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A review by Vanessa Bunn for EXTRA! EXTRA!





A Midsummer Night’s Dream


Harry Hepple as Quince in A Midsummer Night's Dream at Regent's Park Open Air Theatre
Photo by Johan Persson

by William Shakespeare

Director – Matthew Dunster

Set Designer – Jon Bausor

Costume Designer – Laura Hopkins

Composer – Olly Fox

Choreographer – Charlotte Broom

Lighting Designer – James Farmcombe

Sound Designer – Nick Lidster & Ian Duncan for Autograph


Regent’s Park Open Air Theatre


2 June – 5 September 2012


A construction site complete with barriers, bellowing builders, a billboard and a crane surrounds two caravans which are home to the primary characters in this ultra-modern take on A Midsummer Night’s Dream. Shakespeare meets Big Fat Gypsy Wedding with a cast of characters who espouse all the fierceness of the latter while simultaneously paying homage to Shakespeare’s mystical and comic script. The set, designed by Jon Bausor will morph into a forest complete with grassy banks, flowers and a pond and then back to industrial wasteland without hitch.

Costumes, designed by Laura Hopkins, are exceptional. From the “Athenian” garb of Lysander (Tom Padley) and Demetrius (Kingsley Ben Adir) which for the purposes of this production is trendy, labelled sports clobber to the outrageous wedding dresses donned by the brides for the hilarious triple wedding scene, Hopkins has dressed the cast with a winning combination of daring and consideration. Hi-visibility jackets and features abound, accentuated in this wide open space by clever lighting design from James Farcnombe whose work blends and bolsters scenes in equal measure.

Theseus (David Birrell) and Hyppolyta’s (Katie Brayben) tempestuous relationship, wrought with violence and gloom, is well pitched against the rough and ready environment in which half of this production is set, at times, the grime is thinly veiled by frills and sequins, confetti and karaoke.  Four Athenian lovers plagued by the confusion and error of the fairies in whose domain they find themselves provide a lighter look at love in all its capriciousness and obsession once the balance is restored each to each and they are paired off successfully. Ditzy Helena (Rebecca Oldfield) is an absolute show-grabber with consistently incredulous gait and approach in both her unabashed pursuit of Demetrius and her reaction when she abruptly finds herself with two pursuers. Tom Padly is an impeccable Lysander and his committed and vigorous delivery leaves a real impression.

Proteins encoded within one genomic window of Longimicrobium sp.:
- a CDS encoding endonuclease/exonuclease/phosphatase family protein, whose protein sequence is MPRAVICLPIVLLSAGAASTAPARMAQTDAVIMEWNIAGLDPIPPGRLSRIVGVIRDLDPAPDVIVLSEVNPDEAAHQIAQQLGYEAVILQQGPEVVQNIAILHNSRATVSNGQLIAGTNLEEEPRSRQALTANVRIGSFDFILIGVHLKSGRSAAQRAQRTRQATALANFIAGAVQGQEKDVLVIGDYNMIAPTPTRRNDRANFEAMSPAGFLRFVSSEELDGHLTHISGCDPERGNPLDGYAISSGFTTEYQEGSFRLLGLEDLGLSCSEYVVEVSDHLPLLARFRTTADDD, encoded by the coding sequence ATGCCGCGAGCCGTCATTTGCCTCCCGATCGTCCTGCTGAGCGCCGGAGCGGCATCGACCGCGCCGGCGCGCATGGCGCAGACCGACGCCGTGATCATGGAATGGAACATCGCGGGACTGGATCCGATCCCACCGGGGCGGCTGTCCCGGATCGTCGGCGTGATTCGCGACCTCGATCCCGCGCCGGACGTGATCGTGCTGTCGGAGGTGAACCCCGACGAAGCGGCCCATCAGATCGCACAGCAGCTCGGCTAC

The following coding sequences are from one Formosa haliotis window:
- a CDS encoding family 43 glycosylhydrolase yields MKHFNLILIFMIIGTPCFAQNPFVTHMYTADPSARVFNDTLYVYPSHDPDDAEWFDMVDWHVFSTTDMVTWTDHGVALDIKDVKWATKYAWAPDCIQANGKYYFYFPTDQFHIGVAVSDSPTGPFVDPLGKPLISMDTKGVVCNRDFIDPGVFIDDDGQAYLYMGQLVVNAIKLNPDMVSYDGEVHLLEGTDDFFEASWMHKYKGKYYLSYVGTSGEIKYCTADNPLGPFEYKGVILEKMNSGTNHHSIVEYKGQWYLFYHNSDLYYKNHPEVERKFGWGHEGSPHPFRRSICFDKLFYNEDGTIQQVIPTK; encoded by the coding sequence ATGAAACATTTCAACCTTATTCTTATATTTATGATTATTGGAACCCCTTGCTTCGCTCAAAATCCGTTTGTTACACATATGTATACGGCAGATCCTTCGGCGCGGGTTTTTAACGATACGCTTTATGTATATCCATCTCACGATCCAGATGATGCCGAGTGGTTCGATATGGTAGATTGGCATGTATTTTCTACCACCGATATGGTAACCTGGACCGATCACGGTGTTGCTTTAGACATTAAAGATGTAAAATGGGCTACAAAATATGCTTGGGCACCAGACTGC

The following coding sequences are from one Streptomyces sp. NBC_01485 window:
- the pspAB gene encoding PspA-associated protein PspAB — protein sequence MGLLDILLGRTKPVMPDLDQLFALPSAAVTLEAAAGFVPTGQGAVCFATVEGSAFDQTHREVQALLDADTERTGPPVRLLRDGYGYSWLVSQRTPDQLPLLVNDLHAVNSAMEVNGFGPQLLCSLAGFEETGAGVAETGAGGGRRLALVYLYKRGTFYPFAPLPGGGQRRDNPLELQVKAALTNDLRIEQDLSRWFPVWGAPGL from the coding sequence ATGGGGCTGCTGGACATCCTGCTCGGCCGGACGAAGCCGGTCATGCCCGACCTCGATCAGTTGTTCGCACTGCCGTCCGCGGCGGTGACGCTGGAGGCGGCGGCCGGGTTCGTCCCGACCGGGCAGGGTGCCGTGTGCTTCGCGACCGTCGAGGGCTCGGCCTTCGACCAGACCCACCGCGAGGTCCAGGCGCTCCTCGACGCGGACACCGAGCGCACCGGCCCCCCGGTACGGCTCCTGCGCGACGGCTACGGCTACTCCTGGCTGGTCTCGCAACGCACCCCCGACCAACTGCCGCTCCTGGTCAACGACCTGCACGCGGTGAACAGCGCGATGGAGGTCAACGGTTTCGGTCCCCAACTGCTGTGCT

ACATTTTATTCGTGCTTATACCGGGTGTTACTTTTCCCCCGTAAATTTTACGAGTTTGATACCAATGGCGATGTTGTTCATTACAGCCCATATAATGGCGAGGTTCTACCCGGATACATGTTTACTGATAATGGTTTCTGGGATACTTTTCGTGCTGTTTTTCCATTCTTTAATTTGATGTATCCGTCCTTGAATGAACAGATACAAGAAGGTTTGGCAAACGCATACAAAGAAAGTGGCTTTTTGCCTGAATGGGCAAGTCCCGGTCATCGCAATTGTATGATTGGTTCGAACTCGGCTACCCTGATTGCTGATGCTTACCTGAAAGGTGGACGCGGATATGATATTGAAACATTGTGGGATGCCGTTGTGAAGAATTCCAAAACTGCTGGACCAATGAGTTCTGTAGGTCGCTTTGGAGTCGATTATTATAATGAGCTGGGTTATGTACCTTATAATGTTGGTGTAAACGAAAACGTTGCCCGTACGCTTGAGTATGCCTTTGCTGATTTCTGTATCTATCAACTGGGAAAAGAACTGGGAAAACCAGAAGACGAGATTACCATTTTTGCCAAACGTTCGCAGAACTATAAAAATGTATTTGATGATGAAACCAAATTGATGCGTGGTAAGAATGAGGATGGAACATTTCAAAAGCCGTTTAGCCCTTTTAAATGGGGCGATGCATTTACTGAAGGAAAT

Music is composed by Olly Fox and transports the collective from construction site to Fairyland; the mystical and modern are woven together with relative ease aided by these compositions. Queen of the Fairies, Titania (Tamsin Carrol), her four bandaged servants and Oberon (Christopher Colquhoun), King of the Fairies, emit a mystical presence. Titania’s entrance from the pond in which she has been submerged, swathed in cloth and sporting floor length dreadlocks, constitutes a beautiful, inspired theatrical moment. Titania’s fabricated love for the wretched Bottom (George Bukhari) with the head of an ass, prompted by the juices from the love-in-idleness flower, is unambiguous and powerfully performed.

Preparation for a play within the play about Pyramus and Thespe’s doomed love is performed by the Mechanicals, six labourers from the building site encountered at the start of the evening. Even though the woodland preparation for it provides some wonderfully comical moments, the delivery itself is rather elaborate and peppered with distractions, though the sacrifice does seem worth it for the unremitting comedy of this boldly arranged section.

Shakespeare purists will retreat disdainfully and some of the more daring artistic choices undoubtedly raised some eyebrows, but if even a sprinkle of curiosity hovers about your person, this production picks you up and pulls you along in such a way that the hysterical wedding entertainment and general revelry seem as much for you as for the recently betrothed. Matthew Dunster’s direction seizes A Midsummer Night’s Dream and throws it headlong into 2012 with a production steeped in fun and laced with pleasant surprises, delivered by an all-star cast who clearly delight in the strange and exiting dichotomy between the language of the Bard and its unusual but somehow ideal application to popular culture.



Hayley Gallivan (Hermia) and Tom Padley (Lysander) in A Midsummer Night's Dream-at Regent's Park Open Air Theatre
Photo by Johan-Persson
Box Office: 0844 826 4242
Tickets - £20 - £49.50
Open Air Theatre
Inner Circle, Regent's Park, London NW1 4NU




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